I’ve written a few blog posts recently surrounding open review sites and their well-known pitfalls published in the media and verified by some of Mindshare’s own independent research. This is a topic that I am very passionate about.
Why? Because I believe that brands deserve to get credit for their customer service efforts. I believe they deserve to get the word out about the great experiences they provide to thousands of customers, through honest, authentic, timely and accurate ratings and reviews. I believe that consumers have the right to access this information in order to make an informed purchase decision about the brands, products, and services they research and select.
Open review sites today simply don’t allow this to happen and it’s because they are missing the following three essential elements that a review site requires in order to be reliable and effective:
1. Accurate, quality feedback
Typically, people only go to an open review site when they are extremely satisfied or dissatisfied with their brand experience. However, open review sites have no mechanism to validate that reviews came from actual customers, which makes fraudulent reviews a heavily scrutinized topic in the media today.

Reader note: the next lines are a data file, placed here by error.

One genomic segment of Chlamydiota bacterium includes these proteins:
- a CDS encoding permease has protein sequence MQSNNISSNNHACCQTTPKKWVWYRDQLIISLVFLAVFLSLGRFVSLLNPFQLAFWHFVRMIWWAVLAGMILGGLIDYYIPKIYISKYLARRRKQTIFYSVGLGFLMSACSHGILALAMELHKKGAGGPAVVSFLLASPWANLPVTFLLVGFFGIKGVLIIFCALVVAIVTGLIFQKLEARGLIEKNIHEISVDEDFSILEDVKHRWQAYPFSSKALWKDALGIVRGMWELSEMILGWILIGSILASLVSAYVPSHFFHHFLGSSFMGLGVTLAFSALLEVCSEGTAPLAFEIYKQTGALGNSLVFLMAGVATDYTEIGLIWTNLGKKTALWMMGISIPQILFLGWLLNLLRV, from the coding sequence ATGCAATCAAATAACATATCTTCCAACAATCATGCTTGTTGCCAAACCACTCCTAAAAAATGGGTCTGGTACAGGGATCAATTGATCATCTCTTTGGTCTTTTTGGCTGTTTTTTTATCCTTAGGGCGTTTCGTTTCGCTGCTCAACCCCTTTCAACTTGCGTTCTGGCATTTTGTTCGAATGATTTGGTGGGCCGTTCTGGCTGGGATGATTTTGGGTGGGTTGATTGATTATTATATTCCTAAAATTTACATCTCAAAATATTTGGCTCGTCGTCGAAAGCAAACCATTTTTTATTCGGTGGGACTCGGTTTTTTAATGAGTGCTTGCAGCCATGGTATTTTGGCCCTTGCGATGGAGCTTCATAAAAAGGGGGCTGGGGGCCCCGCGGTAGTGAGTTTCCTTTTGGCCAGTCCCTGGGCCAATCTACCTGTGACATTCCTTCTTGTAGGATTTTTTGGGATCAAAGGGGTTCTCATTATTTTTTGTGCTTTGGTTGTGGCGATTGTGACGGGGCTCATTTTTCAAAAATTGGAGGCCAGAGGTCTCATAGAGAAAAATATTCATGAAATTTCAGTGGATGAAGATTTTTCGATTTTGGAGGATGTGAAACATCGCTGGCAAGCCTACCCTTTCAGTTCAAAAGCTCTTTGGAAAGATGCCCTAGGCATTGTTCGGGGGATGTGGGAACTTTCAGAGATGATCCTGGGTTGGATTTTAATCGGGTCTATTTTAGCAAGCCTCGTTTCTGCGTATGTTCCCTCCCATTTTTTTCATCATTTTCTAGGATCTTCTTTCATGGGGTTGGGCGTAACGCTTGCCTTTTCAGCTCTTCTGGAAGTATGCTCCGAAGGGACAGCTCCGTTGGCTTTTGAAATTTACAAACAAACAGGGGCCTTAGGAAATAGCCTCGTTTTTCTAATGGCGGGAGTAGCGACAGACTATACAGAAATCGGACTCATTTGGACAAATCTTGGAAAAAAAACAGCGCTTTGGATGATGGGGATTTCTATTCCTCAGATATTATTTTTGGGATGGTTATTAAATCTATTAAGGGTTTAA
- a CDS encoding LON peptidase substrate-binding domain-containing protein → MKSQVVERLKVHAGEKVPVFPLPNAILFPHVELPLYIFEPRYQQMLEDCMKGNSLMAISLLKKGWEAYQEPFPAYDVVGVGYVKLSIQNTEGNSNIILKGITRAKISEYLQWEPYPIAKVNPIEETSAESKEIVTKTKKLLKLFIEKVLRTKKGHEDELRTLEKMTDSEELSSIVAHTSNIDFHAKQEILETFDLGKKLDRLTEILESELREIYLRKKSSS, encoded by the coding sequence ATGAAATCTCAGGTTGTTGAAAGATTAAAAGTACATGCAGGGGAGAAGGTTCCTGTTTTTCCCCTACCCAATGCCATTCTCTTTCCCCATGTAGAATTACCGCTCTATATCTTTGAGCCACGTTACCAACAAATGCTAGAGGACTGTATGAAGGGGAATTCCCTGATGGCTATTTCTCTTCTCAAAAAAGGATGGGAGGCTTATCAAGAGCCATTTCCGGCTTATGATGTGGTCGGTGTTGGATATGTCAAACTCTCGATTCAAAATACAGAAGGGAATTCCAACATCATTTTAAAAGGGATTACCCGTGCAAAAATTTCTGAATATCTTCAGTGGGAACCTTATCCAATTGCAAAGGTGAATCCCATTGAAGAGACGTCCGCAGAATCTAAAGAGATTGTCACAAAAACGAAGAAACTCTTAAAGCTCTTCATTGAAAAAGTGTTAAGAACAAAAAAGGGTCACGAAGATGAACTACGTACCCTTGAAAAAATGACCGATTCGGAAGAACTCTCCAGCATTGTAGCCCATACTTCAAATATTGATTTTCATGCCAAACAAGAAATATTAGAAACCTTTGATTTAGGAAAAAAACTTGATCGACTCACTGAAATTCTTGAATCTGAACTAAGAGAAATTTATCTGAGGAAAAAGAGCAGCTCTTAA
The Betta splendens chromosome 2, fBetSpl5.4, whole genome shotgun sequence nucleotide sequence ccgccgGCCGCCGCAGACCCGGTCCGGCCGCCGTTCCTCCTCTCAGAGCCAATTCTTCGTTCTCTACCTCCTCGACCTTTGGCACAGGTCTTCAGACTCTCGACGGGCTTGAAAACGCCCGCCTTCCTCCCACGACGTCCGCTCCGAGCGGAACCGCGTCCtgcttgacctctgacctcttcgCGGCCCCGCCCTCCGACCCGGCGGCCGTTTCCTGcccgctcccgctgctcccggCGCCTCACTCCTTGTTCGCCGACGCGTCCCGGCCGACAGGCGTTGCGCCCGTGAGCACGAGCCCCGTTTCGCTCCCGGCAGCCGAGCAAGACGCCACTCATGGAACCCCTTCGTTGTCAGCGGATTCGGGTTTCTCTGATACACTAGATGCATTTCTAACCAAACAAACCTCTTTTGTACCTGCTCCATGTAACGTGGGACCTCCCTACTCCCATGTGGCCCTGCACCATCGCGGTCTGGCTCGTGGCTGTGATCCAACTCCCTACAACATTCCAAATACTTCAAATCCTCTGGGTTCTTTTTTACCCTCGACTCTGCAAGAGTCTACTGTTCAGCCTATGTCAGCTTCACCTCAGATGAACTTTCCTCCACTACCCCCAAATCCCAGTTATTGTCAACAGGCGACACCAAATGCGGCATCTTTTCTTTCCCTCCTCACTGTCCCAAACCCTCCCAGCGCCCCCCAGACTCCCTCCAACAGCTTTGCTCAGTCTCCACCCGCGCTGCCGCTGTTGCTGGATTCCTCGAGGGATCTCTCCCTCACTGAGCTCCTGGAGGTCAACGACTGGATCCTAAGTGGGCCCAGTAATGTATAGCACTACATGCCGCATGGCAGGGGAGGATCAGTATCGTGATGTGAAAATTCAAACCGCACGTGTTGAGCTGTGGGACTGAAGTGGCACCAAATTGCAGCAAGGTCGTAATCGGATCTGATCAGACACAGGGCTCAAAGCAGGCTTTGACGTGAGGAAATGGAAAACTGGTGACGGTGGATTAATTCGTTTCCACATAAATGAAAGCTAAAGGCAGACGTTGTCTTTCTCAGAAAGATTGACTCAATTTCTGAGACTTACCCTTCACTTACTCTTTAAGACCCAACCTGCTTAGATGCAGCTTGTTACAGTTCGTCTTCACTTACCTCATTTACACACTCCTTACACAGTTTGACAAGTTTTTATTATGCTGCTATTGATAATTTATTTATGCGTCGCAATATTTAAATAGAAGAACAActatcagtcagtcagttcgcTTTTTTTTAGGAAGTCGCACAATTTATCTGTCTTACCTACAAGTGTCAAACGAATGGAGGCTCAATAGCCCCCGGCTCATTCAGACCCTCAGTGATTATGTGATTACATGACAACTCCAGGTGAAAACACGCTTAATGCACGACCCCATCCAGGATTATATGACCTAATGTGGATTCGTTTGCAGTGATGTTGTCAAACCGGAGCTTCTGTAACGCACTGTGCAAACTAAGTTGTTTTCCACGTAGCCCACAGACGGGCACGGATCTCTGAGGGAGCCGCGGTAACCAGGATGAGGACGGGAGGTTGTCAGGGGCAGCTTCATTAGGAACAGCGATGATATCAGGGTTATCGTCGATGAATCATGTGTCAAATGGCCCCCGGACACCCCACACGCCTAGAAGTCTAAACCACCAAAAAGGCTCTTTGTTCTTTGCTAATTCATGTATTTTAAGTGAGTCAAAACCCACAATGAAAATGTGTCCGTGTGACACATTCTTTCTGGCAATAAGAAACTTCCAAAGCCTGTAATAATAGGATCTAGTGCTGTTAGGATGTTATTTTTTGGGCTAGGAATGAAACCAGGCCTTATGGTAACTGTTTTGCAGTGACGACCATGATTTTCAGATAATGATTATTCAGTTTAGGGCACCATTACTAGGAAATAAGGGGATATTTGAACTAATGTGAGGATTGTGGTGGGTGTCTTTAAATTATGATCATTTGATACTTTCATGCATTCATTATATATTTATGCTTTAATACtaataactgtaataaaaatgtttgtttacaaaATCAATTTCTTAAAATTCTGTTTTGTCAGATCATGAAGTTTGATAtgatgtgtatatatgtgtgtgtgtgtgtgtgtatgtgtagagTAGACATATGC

Brands have no true way of identifying who is really leaving a review for their locations – it could be a competitor looking to sabotage with negative reviews or the brand itself could be posting positive fake reviews to reinforce a weak reputation. Either way, brands or the customer experiences they deliver are not being accurately portrayed, making it difficult for anyone to truly trust what is said on an open review site today.
Putting the proper mechanism in place to ensure that reviews are authentic and validated will eliminate the nagging question of whether the review is fake or real.
2. High review volume
When it comes to customer reviews, the “less is more” approach just doesn’t jive. Why? Because they are the lifeblood of review sites and having a substantial volume of reviews is the foundation to a relevant and representative destination.The trouble is, consumers need to be enticed to voluntarily leave a review. With people typically compelled to visit a review site when they have either a horrible or a great experience, the average experience is often not reflected, which is what consumers are looking for in a review because it is likely what they can expect.
Offering an incentive to leave a review will entice consumers to offer their feedback, whether positive, negative or neutral.
3. Review recency
Review recency is as important as review quality and quantity. The timing of when feedback is submitted on a review site is extremely important as consumers need to understand what a hotel, restaurant, or store is like now. With review sites not getting enough new reviews, old reviews are kept on these sites for long periods of time, often several years. In return, there is a veritable plague of stale data circulating. The more recent the review data, the more accurately it will reflect what the current state of the customer experience is really like.